Making contaminated properties safe for residents in Vernon could require the largest cleanup of its kind in California history
While the Exide Technologies Battery Plant (Exide) shut down in 2014, it left dangerous levels of lead in its wake. Since 1922, Exide conducted its operations on Indiana Street in Vernon, California, and current data shows that Exide contaminated the entire area with toxic lead dust. Even more tragic, it appears Exide’s releases may have contaminated an even larger area than was previously believed, which could impact as many as 10,000 properties in the Vernon neighborhood.
According to a state study released on Friday, April 8, 2016, children living near the former Exide plant have higher lead levels in their blood than those living farther away. Critics of the study contend that lead paint in older homes may also have contributed to the findings. Studies show that around 3.6 percent of the children living within a mile of the plant have elevated lead levels, compared to 2.4 percent for children living a greater distance away. Previous studies have shown that lead is a dangerous neurotoxin, and children exposed to lead often develop learning disabilities and have behavioral problems.
The Largest Cleanup of Its Kind in California History
On February 17, 2016, Governor Brown proposed a $176.6 million cleanup plan which would expedite and expand the testing and clean up of residential properties, schools, daycare centers, parks, and other affected properties situated around the former Exide plant. This cleanup plan is meant to ensure testing of all affected properties within a 1.7 mile radius of the facility. The funding proposal has been approved by both Senate and Assembly.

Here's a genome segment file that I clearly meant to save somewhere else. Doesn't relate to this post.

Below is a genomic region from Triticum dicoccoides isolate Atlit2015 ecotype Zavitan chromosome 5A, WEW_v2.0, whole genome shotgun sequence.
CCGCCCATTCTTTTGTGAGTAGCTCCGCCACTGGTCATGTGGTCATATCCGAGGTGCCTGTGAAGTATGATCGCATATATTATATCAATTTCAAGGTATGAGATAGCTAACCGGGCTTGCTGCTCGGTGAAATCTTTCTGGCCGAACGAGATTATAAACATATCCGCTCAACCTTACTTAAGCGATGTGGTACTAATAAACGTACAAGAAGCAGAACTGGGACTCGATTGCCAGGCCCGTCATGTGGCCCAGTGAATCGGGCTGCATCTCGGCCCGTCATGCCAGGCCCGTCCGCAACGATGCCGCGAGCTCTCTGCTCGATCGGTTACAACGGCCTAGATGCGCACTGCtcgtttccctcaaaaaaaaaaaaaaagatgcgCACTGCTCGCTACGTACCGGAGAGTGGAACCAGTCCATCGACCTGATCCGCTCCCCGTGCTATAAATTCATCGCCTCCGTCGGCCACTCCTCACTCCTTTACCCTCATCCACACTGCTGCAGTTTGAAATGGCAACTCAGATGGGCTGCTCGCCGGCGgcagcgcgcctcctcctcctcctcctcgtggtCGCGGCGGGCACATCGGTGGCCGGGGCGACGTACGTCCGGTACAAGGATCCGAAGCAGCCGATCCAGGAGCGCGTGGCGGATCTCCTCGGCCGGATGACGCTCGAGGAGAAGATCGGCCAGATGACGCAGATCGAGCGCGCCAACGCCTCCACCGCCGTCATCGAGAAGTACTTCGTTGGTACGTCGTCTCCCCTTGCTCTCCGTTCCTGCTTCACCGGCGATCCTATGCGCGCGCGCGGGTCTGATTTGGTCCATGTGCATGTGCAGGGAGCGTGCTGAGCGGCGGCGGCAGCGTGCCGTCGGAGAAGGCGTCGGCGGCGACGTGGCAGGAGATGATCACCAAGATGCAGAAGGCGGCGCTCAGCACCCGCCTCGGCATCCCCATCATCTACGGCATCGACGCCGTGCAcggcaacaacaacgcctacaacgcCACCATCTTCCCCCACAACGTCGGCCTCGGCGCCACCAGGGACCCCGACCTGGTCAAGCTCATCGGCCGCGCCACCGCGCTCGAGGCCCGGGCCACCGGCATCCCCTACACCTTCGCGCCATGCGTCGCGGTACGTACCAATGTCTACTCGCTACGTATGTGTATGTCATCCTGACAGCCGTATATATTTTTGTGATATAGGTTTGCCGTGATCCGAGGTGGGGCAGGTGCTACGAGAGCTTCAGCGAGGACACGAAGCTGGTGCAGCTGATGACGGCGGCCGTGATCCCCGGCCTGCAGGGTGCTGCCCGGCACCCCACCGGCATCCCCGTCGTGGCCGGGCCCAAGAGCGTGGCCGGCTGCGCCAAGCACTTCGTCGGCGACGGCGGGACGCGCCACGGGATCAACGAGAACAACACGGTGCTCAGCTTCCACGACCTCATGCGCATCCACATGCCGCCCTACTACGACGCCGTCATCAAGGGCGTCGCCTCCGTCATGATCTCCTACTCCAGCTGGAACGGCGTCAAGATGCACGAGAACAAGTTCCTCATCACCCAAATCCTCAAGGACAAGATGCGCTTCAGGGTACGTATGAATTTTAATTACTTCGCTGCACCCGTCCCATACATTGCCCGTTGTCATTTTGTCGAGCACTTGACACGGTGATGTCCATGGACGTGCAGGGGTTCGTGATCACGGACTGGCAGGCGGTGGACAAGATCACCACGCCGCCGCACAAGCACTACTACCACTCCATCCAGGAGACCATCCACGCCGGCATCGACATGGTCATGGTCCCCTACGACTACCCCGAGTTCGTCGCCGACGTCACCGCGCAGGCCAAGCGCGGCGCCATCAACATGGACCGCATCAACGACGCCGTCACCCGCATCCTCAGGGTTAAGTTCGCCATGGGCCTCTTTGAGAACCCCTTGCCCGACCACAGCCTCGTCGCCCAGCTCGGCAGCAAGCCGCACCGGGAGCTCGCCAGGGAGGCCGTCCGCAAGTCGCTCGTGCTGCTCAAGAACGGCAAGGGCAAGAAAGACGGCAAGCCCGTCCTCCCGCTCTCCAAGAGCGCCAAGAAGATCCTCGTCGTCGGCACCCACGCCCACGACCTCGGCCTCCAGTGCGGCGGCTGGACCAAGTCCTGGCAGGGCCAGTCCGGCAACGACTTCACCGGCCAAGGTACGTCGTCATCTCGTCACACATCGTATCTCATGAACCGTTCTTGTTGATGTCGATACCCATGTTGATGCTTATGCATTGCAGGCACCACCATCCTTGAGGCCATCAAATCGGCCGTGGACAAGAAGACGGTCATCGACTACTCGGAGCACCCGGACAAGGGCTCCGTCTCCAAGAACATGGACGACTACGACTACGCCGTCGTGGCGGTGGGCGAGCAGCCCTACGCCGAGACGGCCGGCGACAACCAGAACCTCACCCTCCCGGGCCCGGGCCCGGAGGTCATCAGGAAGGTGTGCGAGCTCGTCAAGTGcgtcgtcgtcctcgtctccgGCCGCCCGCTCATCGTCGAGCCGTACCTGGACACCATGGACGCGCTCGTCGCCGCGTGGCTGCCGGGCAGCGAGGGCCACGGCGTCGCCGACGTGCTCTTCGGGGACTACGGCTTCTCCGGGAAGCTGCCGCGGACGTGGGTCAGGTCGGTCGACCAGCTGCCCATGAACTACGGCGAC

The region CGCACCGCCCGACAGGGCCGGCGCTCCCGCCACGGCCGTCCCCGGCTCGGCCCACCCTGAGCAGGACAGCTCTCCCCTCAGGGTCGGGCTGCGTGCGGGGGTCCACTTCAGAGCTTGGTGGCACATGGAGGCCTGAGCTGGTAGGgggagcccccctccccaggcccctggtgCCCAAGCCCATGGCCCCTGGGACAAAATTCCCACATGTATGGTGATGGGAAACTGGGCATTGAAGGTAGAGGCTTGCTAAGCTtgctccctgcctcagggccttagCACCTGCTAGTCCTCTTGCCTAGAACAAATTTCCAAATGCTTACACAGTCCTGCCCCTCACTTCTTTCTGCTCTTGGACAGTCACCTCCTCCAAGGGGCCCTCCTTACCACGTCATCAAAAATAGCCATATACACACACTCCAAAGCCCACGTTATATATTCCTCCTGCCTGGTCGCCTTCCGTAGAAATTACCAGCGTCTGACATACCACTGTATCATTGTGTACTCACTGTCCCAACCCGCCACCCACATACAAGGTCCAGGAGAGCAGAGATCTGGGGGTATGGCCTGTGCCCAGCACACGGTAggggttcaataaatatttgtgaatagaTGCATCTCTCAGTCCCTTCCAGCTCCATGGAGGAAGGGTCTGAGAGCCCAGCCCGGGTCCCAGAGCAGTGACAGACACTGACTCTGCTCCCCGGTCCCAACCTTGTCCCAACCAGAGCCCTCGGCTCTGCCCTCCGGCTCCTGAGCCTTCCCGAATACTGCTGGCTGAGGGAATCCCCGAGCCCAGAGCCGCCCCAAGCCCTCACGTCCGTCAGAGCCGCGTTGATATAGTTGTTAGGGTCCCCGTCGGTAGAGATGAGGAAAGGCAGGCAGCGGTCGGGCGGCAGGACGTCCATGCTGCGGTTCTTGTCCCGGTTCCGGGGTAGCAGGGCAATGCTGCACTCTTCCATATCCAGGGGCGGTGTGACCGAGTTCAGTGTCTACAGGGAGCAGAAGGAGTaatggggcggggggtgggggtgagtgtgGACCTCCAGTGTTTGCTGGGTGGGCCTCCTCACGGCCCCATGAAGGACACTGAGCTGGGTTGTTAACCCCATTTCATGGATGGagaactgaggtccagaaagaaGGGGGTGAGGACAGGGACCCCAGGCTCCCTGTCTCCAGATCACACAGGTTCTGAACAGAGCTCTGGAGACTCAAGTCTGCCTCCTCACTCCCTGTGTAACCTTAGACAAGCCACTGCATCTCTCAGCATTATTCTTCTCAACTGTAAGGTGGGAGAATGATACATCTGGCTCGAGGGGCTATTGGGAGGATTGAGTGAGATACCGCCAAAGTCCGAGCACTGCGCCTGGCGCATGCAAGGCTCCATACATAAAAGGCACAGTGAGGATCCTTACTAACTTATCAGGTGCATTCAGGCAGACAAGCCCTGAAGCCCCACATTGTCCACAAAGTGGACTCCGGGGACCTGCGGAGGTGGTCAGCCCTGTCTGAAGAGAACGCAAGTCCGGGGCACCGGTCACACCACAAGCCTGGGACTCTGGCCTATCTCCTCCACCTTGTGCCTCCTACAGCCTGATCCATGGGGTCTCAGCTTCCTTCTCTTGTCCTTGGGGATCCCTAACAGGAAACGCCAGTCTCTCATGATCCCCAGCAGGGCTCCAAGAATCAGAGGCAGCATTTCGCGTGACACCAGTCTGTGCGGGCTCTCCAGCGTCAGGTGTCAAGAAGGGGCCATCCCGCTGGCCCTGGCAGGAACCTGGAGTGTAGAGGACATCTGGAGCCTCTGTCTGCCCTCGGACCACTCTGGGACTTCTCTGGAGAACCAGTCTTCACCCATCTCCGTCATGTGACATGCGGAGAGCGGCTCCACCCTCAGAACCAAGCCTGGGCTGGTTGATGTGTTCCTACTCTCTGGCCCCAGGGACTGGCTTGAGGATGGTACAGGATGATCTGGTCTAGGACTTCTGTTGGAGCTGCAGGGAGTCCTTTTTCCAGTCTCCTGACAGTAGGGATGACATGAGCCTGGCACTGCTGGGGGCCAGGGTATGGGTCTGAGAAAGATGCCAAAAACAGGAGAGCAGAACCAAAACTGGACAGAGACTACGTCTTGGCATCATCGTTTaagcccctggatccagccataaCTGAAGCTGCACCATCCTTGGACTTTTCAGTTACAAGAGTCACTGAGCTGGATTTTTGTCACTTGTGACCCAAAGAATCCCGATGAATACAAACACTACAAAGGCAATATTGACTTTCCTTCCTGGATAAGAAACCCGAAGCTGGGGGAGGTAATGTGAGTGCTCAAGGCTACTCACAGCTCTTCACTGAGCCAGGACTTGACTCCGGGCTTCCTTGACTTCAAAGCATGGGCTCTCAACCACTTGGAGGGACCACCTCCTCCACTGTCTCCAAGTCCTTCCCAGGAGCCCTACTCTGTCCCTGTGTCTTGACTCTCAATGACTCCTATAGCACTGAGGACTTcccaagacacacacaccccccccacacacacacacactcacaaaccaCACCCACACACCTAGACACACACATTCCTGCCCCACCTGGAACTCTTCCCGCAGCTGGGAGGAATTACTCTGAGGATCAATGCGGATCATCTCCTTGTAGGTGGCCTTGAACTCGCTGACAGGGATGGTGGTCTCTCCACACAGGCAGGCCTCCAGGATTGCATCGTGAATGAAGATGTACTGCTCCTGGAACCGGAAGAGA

Average Cost per Property Cleanup
The proposal calls for testing an estimated 8,500 properties, followed by cleaning the soil at properties with the highest levels of lead, and those with the greatest chance for exposure to lead. The average cost of cleaning a residential property is between $40,000 and $50,000. Unfortunately, additional toxic sites from industrial businesses are on the rise.
Identifying the Sources of Industrial Waste
Since the industrial revolution, the rise in the number of industries manufacturing glass, leather, textile, electronics, plastic and metal products have significantly contributed to waste production. For example, lead sources can include battery and other industrial facilities, lead paint, water pipes, lead from fuel combustion, and some hobby items. Exposure can occur by eating or breathing in this metal. Even low levels of lead in the blood can harm human health, especially the health and well-being of children. Property I.D. has been disclosing known, existing and historic hazardous substance contaminated sites in its Environmental Hazard Reports for over 20 years. The Environmental Hazard Report is optional and complimentary upon request with a Property I.D. Natural Hazard Disclosure (NHD) Report. Buyers who don’t receive a Property I.D. Environmental Report may be surprised to learn their properties are located in contaminated areas after the purchase, and hold their agents liable for non-disclosure.